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Articles Posted in sex crimes

A sex abuse and Fourth Amendment case is currently pending before the United States Supreme Court. In the case of Ohio v. Deuble, undercover officers viewed a defendant texting on his phone and observed the notifications on the phone to use as cause to arrest the defendant.

This case asks two questions; the first question being whether probable cause existed under the Fourth Amendment to the U.S. Constitution to detain a person suspected of soliciting sexual activity from an undercover officer posing as a minor through social medial where the person’s identity is corroborated through the person’s actions.

In this case, the Respondent never actually “met” the “teenage girl” he was sexting with online. But, the Respondent agreed to meet the law enforcement officer posing as a minor for sexual activity and was the only person observed at the agreed meeting location using his cell phone as the law enforcement officer posing as the minor sent communications to the suspect through a social media application.

Massachusetts Appellate Court Decides Sex-Crimes Case With No Sexual Offense

Is it possible to be labeled as a sex offender when no sexual assault ever occurred? The Massachusetts Court of Appeals decided this question in the case of John Doe v. Sex Offender Registry Board.

What happened in the Doe case?

Supreme Court has its eye on mental health record privilege

 A Colorado case involving a dispute over murder versus suicide begs the question: are mental health records absolutely subject to psychologist-patient privilege, or is there a set of circumstances where they can be revealed to the accused to aid in defense? The Supreme Court is awaiting briefing in Perez v. Colorado, 19-1357.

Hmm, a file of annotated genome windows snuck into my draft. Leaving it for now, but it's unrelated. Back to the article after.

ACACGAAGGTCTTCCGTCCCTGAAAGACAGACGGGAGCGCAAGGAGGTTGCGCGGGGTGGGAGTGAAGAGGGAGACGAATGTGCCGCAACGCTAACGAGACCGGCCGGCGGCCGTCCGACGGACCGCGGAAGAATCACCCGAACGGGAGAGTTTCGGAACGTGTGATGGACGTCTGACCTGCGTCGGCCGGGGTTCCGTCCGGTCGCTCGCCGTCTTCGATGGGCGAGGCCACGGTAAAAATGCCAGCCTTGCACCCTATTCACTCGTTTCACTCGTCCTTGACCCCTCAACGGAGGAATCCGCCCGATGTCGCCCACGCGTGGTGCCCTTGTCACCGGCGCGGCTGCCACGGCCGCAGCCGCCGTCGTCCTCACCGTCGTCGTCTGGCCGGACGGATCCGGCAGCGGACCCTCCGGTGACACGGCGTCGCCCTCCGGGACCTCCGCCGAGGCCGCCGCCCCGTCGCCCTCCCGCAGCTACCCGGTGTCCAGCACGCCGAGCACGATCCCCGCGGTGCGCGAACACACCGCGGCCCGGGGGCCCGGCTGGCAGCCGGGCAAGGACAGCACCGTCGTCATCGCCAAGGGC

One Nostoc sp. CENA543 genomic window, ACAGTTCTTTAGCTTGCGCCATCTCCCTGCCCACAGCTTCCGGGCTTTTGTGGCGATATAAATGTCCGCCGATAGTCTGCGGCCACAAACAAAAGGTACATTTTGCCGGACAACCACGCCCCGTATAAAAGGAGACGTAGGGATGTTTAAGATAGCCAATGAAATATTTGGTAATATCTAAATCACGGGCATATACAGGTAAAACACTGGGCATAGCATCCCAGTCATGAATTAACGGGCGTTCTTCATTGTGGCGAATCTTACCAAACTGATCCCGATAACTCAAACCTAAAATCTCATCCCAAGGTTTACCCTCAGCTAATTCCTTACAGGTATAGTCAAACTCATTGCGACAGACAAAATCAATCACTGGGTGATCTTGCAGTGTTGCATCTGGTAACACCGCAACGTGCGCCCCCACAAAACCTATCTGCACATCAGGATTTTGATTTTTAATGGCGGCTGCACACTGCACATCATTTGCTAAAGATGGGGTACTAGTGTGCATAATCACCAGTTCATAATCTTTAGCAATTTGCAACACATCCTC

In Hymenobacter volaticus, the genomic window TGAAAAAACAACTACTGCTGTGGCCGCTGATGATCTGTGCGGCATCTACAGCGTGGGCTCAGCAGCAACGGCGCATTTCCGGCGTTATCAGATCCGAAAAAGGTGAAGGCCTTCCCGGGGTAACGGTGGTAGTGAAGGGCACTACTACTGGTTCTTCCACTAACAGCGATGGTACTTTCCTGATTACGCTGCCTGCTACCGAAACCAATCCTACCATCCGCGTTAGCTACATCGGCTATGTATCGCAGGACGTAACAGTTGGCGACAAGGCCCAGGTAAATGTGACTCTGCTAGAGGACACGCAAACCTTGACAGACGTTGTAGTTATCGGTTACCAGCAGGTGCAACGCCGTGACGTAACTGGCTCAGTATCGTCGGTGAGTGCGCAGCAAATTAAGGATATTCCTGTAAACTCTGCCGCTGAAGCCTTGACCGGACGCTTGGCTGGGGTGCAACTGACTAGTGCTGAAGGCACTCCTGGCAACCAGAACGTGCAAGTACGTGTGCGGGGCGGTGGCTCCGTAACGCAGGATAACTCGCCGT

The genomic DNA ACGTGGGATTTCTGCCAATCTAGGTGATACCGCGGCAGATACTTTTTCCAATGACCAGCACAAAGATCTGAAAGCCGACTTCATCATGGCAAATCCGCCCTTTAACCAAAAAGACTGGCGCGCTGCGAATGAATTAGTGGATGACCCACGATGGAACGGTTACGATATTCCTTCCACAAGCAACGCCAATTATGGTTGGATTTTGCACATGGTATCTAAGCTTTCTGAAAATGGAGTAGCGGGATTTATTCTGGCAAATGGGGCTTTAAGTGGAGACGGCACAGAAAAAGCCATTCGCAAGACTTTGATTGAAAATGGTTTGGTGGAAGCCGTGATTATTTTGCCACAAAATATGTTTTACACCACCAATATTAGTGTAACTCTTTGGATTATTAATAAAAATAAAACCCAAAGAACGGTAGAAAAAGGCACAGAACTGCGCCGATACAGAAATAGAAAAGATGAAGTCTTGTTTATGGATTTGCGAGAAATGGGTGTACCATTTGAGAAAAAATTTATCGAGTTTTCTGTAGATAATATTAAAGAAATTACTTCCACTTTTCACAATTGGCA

What is psychologist-patient privilege?

R. Kelly faces numerous counts of aggravated sexual abuse; it is alleged that the girls were underage at the time of the incident.  In Massachusetts, when someone has sex with an underage person, the crime is referred to as statutory rape.  With a crime like statutory rape, consent is not a defense to the crime.  The only potential defense is to deny that any sexual contact ever occurred.  In Massachusetts, the age for consent is 16 years old.

As matters stand now, R. Kelly made his first court appearance on Saturday, February 23, 2019, and a judge set his bond at $1 million dollars.  He was charged with 10 counts of aggravated criminal sexual abuse and turned himself in to police the Friday prior to his bond hearing.  The charges were based on a grand jury indictment that listed four victims.  Three of the victims were younger than 17 at the time of the alleged abuse, which occurred between May 1998 and January 2010. These charges come amidst a Lifetime documentary which detailed numerous Tsurvivors account of the alleged sexual abuse at the hands of R. Kelly.

Kelly’s conditions of release were similar to what a defendant charged with a similar crime would face in Massachusetts.  He was ordered to have no-contact provision with witnesses, alleged victims, or anyone age 18 or younger.  He also had to turn in his passport.

The right of confrontation is the most important and cherished right for protecting an accused‘ a right to a fair trial in the United States.  It is preserved by the Sixth Amendment to the United States Constitution.  Judges have spoken of the right of confrontation in the following terms:

With sexual assault cases, the Court has diminished the right of confrontation in an effort to protecting statutory privileges against the disclosure of records regarding psychiatric treatment, educational records and other type of records.

In the case of Commonwealth v. Richard Jones, the Massachusetts Supreme Judicial Court imposed an extremely high bar on defense lawyers seeking access to records to impeach the complaining witness.

Celebrity rap-superstar Nelly is fighting back after allegedly sexually assaulting a Seattle woman on his tour bus back in October of 2017 and sexually assaulting two women in England, beginning in 2016. Nelly recently filed a countersuit, denying all allegations of sexual assault and rape, and requested that the amended complaint filed against him be dismissed by the judge.